The Sailor

It’s been six years
since you released
your last exhale.
I wasn’t in the room

when it happened because
that is how you wanted it,
just like your own father.
I believe you felt

it had something to do with grace,
though I often regret it,
that I wasn’t there to hold
your hand, to support you toward

your next great opening.
Instead we were sitting
in that fancy white lobster
restaurant in Malibu,

your two children,
with the clinky glasses
and the aproned waiters
and the wall of windows

to the sea.  That blue ocean,
where you spent
so many of your years
losing yourself

and finding yourself.
You longed for the home
that was always waiting for you,
and we both knew it

the moment
you were gone.
We looked at each other
over the crumbs and shells

and toasted our flutes
of expensive champagne,
tried to celebrate you
as best we could

though the chain of our DNA
was ripping, and we felt it,
as you left
for that other horizon.

 

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remembrance haiku

I dreamed of the space
where you used to be, but was
not granted your face.

today we hung bells,
the green ones you loved – so much
I have forgotten.

around the fire, we
still tell stories. always, we
will tell your stories.

Where Does It Hurt?

Help me, you say,
I’m dying, you say,
and the doctors in white
tell you No,
whisper it
in the hallways
while we hold your cooling
hands.  Where does it hurt?
they ask, and you reply,
Everywhere.
But everywhere is not enough,
not Specific Enough,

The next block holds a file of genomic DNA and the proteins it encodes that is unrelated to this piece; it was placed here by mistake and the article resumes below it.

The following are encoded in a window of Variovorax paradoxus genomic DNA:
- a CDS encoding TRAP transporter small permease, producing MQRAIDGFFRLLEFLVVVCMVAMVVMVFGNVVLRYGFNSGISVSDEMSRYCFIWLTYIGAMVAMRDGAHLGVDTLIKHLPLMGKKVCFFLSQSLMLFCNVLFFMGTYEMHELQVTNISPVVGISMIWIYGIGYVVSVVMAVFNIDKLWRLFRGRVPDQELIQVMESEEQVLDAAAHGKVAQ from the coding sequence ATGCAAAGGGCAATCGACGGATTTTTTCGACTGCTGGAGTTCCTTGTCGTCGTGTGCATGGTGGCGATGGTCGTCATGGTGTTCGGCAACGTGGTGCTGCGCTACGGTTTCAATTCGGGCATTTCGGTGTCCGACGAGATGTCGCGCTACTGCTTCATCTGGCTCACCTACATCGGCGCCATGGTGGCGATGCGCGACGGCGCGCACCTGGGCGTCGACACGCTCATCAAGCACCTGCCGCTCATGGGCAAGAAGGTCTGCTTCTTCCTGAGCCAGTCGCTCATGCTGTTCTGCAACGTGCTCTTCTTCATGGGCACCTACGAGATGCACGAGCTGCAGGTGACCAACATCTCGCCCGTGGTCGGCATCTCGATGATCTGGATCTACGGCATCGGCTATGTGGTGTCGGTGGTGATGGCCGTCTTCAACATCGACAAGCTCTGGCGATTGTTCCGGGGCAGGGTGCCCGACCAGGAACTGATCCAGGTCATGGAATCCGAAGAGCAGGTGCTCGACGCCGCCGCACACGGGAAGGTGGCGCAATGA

so you beg
as your son arranges the headphones
and Van Morrison works for a while,
lifts you away
from the feet that shuffle
up and down vanilla hallways –
the night staff
and the morning staff, the mid-
morning staff and the ones in green
with trays and, Help me, you say
to anyone who will listen,
so your son begs
on your behalf
and the doctor
calls the specialist,
No Diagnosis, they nod
as they hand you
your Tylenol.  We pace
up and down vanilla hallways
where it is always brighter than daylight,
back and forth across the walkway that links
the North Tower to the South,
cars passing underneath,
and where we pass on our way
into the LA night,
driving nowhere,
or to an all night diner
where we will plan the heist of you,
your rescue,
your escape,
and where we will make the promise
that when our time comes
we will be ready,
because in this story
a man lay dying
as the white winged angels
spend their days in ethics committees
and passing out Tylenol.

First Time Since

Standing in your kitchen
between towers of boxes
that overflow with a lifetime

of belongings, I cannot move
forward or backward
and Michael

sits bewildered on a barstool,
elbow resting
on the counter.

We do not
know how
to begin.

And you walk toward us then,
young and tan, shirtless
and smiling. From behind you

Michael looks at me,
raises his fist and mouths the words
muy fuerte,

and we understand
that the way you looked at the very end
was actually

the dream.  When I wake
the pillow is already
wet with tears.

The Last Drive

We drove in that car,
a rental, midsize,
you and I

past palm trees
and the ocean waving
like goodbyes

and grocery bags flying
in traffic, plastic spirals
in the sky.

The highway
was fast, faster
than your body had obliged

in many months
until this drive
and so I

asked,
Is it
fast?

Yes,
very,
your reply,

and you asked,
Can’t we just keep driving
and driving

forever?
My answer
made you smile

and we were quiet
then for quite
some time.